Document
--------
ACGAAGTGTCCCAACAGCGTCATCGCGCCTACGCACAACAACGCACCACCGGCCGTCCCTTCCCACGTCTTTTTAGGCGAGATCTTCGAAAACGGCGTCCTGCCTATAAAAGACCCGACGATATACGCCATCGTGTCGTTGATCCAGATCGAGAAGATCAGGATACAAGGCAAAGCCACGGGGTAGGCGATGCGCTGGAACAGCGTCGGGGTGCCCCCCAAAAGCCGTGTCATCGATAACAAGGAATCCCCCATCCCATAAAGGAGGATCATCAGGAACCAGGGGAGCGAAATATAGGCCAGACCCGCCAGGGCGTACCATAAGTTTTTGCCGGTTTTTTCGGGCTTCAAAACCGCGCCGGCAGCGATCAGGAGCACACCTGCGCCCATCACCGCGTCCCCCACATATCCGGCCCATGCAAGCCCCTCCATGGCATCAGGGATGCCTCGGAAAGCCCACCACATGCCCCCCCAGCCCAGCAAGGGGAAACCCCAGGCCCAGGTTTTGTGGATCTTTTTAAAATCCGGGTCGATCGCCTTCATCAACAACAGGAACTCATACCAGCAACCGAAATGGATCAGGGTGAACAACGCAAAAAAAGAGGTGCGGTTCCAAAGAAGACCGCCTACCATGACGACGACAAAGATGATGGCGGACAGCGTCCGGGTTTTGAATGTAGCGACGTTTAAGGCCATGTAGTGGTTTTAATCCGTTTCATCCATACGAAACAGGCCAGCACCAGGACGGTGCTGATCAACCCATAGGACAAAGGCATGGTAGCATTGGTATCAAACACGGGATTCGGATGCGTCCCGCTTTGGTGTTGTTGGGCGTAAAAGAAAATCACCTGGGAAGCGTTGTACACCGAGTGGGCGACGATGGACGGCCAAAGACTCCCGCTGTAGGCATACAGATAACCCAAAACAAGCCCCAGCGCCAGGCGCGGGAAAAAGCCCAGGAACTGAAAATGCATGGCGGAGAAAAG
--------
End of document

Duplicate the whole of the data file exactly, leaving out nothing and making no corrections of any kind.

ACGAAGTGTCCCAACAGCGTCATCGCGCCTACGCACAACAACGCACCACCGGCCGTCCCTTCCCACGTCTTTTTAGGCGAGATCTTCGAAAACGGCGTCCTGCCTATAAAAGACCCGACGATATACGCCATCGTGTCGTTGATCCAGATCGAGAAGATCAGGATACAAGGCAAAGCCACGGGGTAGGCGATGCGCTGGAACAGCGTCGGGGTGCCCCCCAAAAGCCGTGTCATCGATAACAAGGAATCCCCCATCCCATAAAGGAGGATCATCAGGAACCAGGGGAGCGAAATATAGGCCAGACCCGCCAGGGCGTACCATAAGTTTTTGCCGGTTTTTTCGGGCTTCAAAACCGCGCCGGCAGCGATCAGGAGCACACCTGCGCCCATCACCGCGTCCCCCACATATCCGGCCCATGCAAGCCCCTCCATGGCATCAGGGATGCCTCGGAAAGCCCACCACATGCCCCCCCAGCCCAGCAAGGGGAAACCCCAGGCCCAGGTTTTGTGGATCTTTTTAAAATCCGGGTCGATCGCCTTCATCAACAACAGGAACTCATACCAGCAACCGAAATGGATCAGGGTGAACAACGCAAAAAAAGAGGTGCGGTTCCAAAGAAGACCGCCTACCATGACGACGACAAAGATGATGGCGGACAGCGTCCGGGTTTTGAATGTAGCGACGTTTAAGGCCATGTAGTGGTTTTAATCCGTTTCATCCATACGAAACAGGCCAGCACCAGGACGGTGCTGATCAACCCATAGGACAAAGGCATGGTAGCATTGGTATCAAACACGGGATTCGGATGCGTCCCGCTTTGGTGTTGTTGGGCGTAAAAGAAAATCACCTGGGAAGCGTTGTACACCGAGTGGGCGACGATGGACGGCCAAAGACTCCCGCTGTAGGCATACAGATAACCCAAAACAAGCCCCAGCGCCAGGCGCGGGAAAAAGCCCAGGAACTGAAAATGCATGGCGGAGAAAAG